The Social Interaction was valuable and we had the opportunity to meet great clinicians and researchers in pediatric pulmonology and interact with the leadership of the BTS including the chief executive, and administrators of the BTS. There was an opportunity to interact with a variety of respiratory staff from different backgrounds.
In conclusion, with the exposure and wealth of knowledge acquired during the placement, we agree that achieving “Lung Health for All” requires partnership, mutual support, and shared goals. This placement exposed us to tertiary and best practices in pediatric pulmonology. It also raised research questions in pediatric pulmonology in Africa and provided us with the knowledge and exposure to use in mentoring our junior colleagues and engaging in research on asthma, lung function, and other respiratory diseases. We, the first beneficiaries of this laudable collaboration, wish to state that the placement was quite impactful and is going to positively impact global lung health if sustained. For those in the LMICs, exposures like this will improve partnerships among different healthcare workers and will provide the utmost benefit to healthcare.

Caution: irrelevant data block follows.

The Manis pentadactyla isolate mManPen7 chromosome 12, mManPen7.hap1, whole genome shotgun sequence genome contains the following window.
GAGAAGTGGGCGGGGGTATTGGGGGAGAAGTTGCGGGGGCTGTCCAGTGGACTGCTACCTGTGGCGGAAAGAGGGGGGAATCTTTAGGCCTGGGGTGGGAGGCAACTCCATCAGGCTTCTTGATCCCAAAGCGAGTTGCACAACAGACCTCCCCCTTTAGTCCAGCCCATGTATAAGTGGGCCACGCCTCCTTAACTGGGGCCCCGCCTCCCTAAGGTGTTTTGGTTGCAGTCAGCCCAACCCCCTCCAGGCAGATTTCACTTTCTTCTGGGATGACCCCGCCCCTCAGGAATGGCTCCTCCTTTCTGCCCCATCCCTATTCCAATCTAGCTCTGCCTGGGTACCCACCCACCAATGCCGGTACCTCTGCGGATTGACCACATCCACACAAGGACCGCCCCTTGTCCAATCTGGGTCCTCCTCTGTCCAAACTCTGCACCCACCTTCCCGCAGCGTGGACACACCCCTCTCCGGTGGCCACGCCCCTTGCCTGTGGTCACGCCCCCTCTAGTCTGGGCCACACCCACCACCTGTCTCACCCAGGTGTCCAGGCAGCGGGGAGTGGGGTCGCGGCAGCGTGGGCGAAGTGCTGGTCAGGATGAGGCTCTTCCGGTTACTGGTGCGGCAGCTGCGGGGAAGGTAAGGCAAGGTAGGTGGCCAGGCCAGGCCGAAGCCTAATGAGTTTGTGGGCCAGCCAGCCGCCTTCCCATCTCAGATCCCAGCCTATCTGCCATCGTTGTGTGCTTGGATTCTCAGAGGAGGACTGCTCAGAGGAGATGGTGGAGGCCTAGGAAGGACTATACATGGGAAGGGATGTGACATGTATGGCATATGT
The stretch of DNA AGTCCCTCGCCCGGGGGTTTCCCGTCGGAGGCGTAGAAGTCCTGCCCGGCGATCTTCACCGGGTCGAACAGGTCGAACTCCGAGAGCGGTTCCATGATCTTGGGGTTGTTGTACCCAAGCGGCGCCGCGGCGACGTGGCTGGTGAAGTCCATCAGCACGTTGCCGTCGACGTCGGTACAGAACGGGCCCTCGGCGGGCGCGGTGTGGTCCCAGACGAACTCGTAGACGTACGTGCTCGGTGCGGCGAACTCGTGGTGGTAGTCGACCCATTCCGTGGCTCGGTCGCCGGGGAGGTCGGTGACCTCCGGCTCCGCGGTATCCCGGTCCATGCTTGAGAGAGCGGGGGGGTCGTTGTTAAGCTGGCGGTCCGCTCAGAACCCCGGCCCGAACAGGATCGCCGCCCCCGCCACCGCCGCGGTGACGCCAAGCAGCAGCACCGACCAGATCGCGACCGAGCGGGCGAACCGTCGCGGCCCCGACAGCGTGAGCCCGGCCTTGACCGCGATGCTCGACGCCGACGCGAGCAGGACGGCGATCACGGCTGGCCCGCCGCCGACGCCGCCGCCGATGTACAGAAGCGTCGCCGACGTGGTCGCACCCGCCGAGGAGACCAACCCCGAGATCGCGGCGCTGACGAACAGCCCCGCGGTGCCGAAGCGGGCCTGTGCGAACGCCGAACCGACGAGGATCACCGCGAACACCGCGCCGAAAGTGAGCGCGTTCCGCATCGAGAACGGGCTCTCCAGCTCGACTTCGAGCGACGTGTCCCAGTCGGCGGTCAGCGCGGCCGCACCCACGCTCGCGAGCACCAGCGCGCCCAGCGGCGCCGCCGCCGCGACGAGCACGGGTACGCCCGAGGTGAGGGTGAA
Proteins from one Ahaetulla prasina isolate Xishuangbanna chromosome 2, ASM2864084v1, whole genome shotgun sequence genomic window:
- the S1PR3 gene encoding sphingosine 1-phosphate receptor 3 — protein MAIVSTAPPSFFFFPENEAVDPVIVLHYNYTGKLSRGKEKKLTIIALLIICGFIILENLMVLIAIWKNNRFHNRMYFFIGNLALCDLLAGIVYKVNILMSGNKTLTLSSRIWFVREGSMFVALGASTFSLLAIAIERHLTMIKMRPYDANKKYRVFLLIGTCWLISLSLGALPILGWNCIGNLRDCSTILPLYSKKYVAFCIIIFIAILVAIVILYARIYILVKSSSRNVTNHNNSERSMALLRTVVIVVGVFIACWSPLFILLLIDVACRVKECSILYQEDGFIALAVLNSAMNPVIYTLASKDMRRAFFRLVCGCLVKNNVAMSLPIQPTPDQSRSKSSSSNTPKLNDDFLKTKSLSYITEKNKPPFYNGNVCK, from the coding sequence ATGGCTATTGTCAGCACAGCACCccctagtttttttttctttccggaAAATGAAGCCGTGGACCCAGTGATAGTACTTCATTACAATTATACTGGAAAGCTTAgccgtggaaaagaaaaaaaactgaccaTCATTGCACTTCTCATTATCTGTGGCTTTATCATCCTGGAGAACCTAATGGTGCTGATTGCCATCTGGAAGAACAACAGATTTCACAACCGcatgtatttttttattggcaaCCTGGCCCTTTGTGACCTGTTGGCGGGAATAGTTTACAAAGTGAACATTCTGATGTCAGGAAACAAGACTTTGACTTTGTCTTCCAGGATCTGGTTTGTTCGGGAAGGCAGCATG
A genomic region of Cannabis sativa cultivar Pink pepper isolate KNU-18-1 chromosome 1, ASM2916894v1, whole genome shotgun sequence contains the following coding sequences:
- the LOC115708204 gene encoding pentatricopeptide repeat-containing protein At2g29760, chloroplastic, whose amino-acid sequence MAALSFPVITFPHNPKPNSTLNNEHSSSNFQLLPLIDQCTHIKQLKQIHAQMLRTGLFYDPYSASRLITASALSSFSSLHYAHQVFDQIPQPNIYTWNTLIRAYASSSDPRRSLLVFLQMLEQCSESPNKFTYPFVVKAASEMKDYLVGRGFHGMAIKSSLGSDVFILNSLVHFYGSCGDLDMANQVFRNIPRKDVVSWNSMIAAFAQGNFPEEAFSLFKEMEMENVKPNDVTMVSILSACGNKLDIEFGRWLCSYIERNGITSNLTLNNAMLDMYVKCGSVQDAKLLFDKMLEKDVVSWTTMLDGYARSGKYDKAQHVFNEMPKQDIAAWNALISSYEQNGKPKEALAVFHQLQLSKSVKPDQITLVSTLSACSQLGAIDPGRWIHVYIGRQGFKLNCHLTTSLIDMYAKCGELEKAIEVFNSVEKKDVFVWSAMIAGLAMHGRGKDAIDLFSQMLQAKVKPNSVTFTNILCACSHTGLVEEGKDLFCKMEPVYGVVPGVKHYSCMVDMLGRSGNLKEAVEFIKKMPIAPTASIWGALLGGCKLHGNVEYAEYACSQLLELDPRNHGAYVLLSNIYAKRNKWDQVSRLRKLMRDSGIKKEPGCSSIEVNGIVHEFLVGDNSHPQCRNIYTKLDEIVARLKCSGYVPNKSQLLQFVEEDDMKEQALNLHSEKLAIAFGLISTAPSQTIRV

We recommend that posting outside tertiary centers will also be a great gain for recipients and that other healthcare workers apart from doctors should be built into the program to form a formidable team. The placement would benefit from being longer, perhaps up to 3 months. There is also a need to expose clinicians from high-income countries to reciprocal short observerships as an exchange program. CME certification, research collaboration, and equipment support to LMIC partners will go a long way to ensure long-term sustainability of immediate gains. We remain grateful to PATS and BTS for this life-changing experience.
Declaration of patient consent
Patient’s consent not required as there are no patients in this study.
Conflicts of interest
Dr Adaeze C. Ayuk is on the editorial Board of the journal.
Financial support and sponsorship
British thoracic society.